Why should Demi Chaney have to choose between being a pitcher or a hitter? MLB star Shohei Ohtani doesn’t.
Chaney, a 12-year-old Homewood resident, led her Chicago Scouts team to the Baseball For All National championship last month in Maryland, dominating on the mound and in the batter’s box.
At the plate, she had seven hits in 13 at bats and stole 11 bases. The biggest came in the bottom of the seventh inning of the semifinal with the Arizona Peaches.
Demi was down to her last strike, facing a pitcher who’d struck her out twice before. The game was tied 3-3 in the bottom of the seventh inning with a runner on third base.
“Our scorekeeper turned to me and said ‘You might want to tape this be cause Demi’s getting ready to win this game for us,” said Fred Chaney, Demi’s father and the coach.
Luckily, Fred got out his phone quick enough to get the video. Demi lined a high fastball to the outfield to walk the game off and give the Scouts a 4-3 win.
Aside from the semifinal and a 7-6 win over the DC Force, the Scouts cruised through the tournament. They won all four games in pool play and beat the San Diego Mustangs 7-0 in the championship game.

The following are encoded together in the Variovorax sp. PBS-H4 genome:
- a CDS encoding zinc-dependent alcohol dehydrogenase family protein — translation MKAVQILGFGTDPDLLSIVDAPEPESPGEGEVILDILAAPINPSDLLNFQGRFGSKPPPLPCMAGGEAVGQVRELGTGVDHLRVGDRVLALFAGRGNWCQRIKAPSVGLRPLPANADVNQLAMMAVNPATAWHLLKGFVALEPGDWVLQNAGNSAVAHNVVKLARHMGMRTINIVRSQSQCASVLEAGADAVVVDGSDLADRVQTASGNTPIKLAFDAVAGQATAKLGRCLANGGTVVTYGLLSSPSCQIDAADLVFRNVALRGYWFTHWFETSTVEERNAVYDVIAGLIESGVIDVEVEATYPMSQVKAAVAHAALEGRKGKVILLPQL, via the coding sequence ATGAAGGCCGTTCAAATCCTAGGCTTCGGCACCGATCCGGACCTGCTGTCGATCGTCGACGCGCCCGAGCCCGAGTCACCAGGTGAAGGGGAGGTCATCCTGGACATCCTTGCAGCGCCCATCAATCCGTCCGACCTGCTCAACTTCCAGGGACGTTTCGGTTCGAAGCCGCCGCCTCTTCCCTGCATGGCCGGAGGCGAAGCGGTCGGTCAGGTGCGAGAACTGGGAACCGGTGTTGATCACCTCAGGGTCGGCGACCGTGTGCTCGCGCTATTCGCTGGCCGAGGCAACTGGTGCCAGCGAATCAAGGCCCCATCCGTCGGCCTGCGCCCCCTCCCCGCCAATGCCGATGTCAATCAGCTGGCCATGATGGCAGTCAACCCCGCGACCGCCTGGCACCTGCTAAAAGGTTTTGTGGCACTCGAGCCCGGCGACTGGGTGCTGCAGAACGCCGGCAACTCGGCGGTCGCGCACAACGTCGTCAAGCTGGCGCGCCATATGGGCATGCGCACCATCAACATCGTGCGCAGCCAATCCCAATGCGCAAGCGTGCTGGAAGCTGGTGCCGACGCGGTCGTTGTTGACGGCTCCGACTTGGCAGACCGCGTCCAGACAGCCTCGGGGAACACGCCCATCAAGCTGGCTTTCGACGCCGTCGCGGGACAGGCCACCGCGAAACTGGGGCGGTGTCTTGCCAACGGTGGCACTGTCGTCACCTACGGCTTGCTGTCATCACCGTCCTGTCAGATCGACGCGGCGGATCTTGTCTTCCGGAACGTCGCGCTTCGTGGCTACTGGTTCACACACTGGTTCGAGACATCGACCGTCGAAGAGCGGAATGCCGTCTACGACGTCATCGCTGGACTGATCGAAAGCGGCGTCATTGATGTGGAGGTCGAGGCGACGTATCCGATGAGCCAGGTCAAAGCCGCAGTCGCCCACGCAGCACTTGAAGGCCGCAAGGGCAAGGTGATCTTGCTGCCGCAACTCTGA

Demi pitched the opening game and the championship. She allowed only one earned run in 11 and two-thirds innings, striking out 20.
It was the only all-girls tournament Demi played in this summer. She normally plays against the boys, against whom she’s gained a reputation.
“Baseball is baseball. A ground ball is a ground ball,” Fred said. “Footwork is footwork. It’s not based on gender. It’s based on playing the game. Understanding and knowing the game, that doesn’t change. That’s the philosophy I try to push to all my players, boys or girls.”
Before a game against the powerhouse team of Jackie Robinson West, the boys were worried about who would pitch. They asked Scouts coaches — including Fred — and players.
“They said that they were going to crack my stuff,” Demi said. “When I struck them out, it felt so good. They were mad, very mad.”
She shut them down for three innings and her team won 11-6.
Later in that tournament at the University of Illinois Chicago, Demi clobbered what she said was probably the hardest ball she’s ever hit. It bounced off the college-depth fence on one hop.
“I could feel off the bat that it was definitely going over the (outfielder’s) head,” she said.
Tournament season is over for now. The Chaneys will take a week or so off before getting right back into training. After all, Demi’s only a few years away from her high school baseball career.
“I want to keep playing ’til I feel like I can’t play anymore,” she said.